Chinese Ambassador in Delhi has regularly claimed Arunachal as being
part of China and the PLA has regularly intruded on India territory.
During 2006-2007 alone, more than 300 cases of incursions on Indian
soil have been reported.

During a visit to Sikkim in December 2007, India's Defense Minister A
K Antony could not deny this hard fact. Though most of these
incursions have occurred in Arunachal Pradesh, some have also been
reported in Ladakh.

There are other inconvenient truths. Antony admitted the sorry lack
of India's preparedness. He was frank enough to declare: "It is an
eye-opener for me. There is no comparison between the two sides.
Infrastructure on the Chinese side is far superior. They have gone
far in developing their infrastructure." He could only promise that
he would take vigorous steps to develop the frontier areas to match
China. The incursion game in Arunachal is probably a Chinese bluff to
regularize their illegal occupation of Aksai Chin.

Retrospectively, one can question the sagacity of Prime Minister A B
Vajpayee's 'bright idea' to open 'fast track' border talks with China
in June 2003. At that time his move surprised everybody (including
the Chinese). Did Vajpayee consider the eventual end-result of his
action? His move could only place Beijing in a win-win situation.

If Vajpayee believed that he would get a quick settlement (and quick
glory), he was wrong! Nehru had tried before.

In the meantime, the PLA keeps sending grazers and intruders to the
Indian side of the McMahon Line. With the Confidence Building
Measures (CBM) in place, the Chinese know perfectly well that they
will get away without retaliation; the CBMs therefore have become an
alibi for the Chinese to continue creating an atmosphere of uncertainty.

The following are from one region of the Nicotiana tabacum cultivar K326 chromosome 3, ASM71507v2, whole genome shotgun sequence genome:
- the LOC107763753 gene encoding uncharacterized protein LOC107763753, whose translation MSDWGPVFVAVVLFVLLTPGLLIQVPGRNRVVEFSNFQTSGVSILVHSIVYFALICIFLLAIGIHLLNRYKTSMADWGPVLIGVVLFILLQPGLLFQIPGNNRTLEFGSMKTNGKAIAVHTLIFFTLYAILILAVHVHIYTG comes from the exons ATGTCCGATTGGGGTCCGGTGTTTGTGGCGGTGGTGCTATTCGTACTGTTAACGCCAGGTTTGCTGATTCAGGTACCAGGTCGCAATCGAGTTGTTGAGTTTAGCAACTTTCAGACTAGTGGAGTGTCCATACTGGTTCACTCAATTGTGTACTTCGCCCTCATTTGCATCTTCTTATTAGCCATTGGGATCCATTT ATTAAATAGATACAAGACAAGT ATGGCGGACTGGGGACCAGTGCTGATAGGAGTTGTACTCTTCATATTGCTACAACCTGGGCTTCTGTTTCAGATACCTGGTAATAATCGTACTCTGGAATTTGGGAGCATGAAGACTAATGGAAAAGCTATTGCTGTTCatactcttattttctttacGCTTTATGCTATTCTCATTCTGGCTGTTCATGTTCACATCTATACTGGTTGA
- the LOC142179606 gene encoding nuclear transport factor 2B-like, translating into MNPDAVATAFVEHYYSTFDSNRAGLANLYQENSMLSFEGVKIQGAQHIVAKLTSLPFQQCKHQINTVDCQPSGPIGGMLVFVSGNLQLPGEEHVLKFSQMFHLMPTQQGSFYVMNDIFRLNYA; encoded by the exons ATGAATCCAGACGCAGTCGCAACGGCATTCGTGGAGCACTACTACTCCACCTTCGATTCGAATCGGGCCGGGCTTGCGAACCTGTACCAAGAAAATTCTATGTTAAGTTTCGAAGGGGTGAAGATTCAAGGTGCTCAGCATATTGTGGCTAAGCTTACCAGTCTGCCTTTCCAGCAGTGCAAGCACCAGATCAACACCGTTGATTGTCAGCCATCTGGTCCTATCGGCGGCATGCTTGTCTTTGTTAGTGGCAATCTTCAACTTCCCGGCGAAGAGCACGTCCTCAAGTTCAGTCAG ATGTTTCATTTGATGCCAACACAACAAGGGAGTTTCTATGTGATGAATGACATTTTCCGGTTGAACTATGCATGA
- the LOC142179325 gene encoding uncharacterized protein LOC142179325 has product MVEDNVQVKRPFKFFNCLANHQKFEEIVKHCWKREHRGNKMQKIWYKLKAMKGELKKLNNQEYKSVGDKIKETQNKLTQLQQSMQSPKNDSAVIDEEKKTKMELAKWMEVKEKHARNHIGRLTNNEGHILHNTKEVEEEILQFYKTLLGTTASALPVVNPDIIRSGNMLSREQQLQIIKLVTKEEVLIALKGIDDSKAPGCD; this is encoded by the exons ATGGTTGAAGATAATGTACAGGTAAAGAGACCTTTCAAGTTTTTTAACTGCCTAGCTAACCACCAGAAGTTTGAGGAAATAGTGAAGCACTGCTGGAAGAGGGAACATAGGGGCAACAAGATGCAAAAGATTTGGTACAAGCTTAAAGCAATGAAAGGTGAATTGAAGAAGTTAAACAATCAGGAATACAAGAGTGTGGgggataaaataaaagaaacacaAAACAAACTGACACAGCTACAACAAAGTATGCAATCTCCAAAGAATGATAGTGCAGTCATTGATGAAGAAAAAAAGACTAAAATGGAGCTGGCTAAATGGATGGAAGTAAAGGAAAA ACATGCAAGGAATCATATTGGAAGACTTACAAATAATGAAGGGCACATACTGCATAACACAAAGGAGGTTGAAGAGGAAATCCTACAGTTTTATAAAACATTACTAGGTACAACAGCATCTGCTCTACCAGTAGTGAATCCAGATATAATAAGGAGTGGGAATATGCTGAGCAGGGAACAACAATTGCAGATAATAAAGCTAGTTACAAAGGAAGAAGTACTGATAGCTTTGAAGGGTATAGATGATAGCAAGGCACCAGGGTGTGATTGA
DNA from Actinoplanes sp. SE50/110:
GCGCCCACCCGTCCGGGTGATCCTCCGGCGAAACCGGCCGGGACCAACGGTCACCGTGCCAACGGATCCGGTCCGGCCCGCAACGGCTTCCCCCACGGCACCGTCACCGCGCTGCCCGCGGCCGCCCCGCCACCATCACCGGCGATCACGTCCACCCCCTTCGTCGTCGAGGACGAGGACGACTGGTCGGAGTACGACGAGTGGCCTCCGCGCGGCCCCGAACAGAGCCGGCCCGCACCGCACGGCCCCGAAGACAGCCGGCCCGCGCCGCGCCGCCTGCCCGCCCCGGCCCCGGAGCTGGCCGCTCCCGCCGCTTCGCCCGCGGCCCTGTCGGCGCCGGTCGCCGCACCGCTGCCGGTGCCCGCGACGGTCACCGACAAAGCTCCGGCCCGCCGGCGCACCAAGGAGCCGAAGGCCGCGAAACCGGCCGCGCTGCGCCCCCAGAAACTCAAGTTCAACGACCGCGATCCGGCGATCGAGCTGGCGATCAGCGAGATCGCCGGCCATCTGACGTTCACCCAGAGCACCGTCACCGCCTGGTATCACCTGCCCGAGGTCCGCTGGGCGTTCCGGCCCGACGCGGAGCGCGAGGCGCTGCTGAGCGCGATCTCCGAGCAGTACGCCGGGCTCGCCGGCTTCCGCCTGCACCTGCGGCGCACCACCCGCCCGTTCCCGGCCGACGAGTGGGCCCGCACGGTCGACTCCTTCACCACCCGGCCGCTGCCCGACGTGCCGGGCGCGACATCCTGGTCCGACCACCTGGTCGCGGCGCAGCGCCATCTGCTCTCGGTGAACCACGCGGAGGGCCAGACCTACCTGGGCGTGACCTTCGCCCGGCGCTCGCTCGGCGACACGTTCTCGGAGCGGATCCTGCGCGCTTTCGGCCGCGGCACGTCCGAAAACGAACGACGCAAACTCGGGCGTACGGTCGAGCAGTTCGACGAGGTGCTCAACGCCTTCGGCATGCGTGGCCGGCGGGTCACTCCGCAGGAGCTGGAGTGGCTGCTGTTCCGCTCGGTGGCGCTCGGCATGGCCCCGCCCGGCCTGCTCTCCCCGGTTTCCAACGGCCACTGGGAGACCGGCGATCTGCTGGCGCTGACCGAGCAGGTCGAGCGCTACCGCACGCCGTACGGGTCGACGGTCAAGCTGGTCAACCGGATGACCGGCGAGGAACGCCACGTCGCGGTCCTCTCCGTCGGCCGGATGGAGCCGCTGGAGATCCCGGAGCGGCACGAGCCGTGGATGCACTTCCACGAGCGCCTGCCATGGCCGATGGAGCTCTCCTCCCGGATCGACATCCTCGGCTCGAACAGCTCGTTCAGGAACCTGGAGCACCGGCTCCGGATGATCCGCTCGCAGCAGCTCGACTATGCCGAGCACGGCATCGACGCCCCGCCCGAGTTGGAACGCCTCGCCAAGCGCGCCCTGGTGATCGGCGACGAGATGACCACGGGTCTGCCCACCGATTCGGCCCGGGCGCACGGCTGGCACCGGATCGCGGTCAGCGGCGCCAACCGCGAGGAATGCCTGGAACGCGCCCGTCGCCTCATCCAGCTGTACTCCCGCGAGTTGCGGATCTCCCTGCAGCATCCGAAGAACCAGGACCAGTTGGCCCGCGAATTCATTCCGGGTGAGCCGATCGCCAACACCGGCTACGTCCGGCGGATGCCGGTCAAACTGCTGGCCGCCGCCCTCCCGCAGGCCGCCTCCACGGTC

Today like yesterday, the main problem is that while the Chinese
remain pragmatic, most of the Indian leaders are sentimental. A
Bhai-Bhai policy is so much easier and more romantic than a firm stand!

True, there is enough good news not to be bothered by the border
issue. Take business for example; it has never been so brisk between
the two Asian giants. Trade has been expanding at an incredible pace;
it has reached a staggering 34.2 billion dollars (about Rs 136,800
crore) from January to November 2007, up 54 percent from the previous year.

However everything is not rosy.

External Affairs Minster Pranab Mukherjee may say that the
negotiations are moving in the right direction, but what is the final
goal? Is India ready to give away part of its territory which has
been illegally occupied by China? This is the only question to be answered.

When asked about the dispute before Dr. Manmohan Singh's visit to
China in January 2008, the Chinese spokesperson declared that both
sides wanted to find a 'fair and rational' settlement to the vexed
boundary problem: "We will make joint efforts to try to find a fair
and rational settlement acceptable to both countries." She added: "We
hope that with the visit the two countries can promote the healthy
and long-term development of a strategic partnership."

Is it conceivable that any Indian government would 'gift' such a
large chunk of Indian territory to a foreign nation? Fortunately,
India is a democracy and a government which tried to 'cede' a part of
India to its neighbour, would never be forgiven by its electorate.

Besides, what could India receive in return for such a 'gift'? The
acknowledgement of Arunachal Pradesh as being a part of India by
Beijing has been mentioned as a possible compensation. But this does
not make any sense as the Chinese claim on Arunachal is empty of any
substance both legally and historically.

At one point in time, an idea was mooted to have an international
board of neutral historians who would ascertain both China and
India's claims. But one can doubt if Beijing would ever accept such
an arbitration: their 'historical' case is too weak. With both
parties firm on their respective stands since the Panchsheel years,
is there a possible solution where no party would lose face? It would
certainly be in India's interests if Delhi decides to help the Dalai
Lama and the Tibetan people to find a negotiated solution with Beijing.

Unless this is done, one can doubt that the time will soon be 'ripe
for settlement' of the Indo-China contentious border issue.

The question is therefore: Is the time ripe for settlement?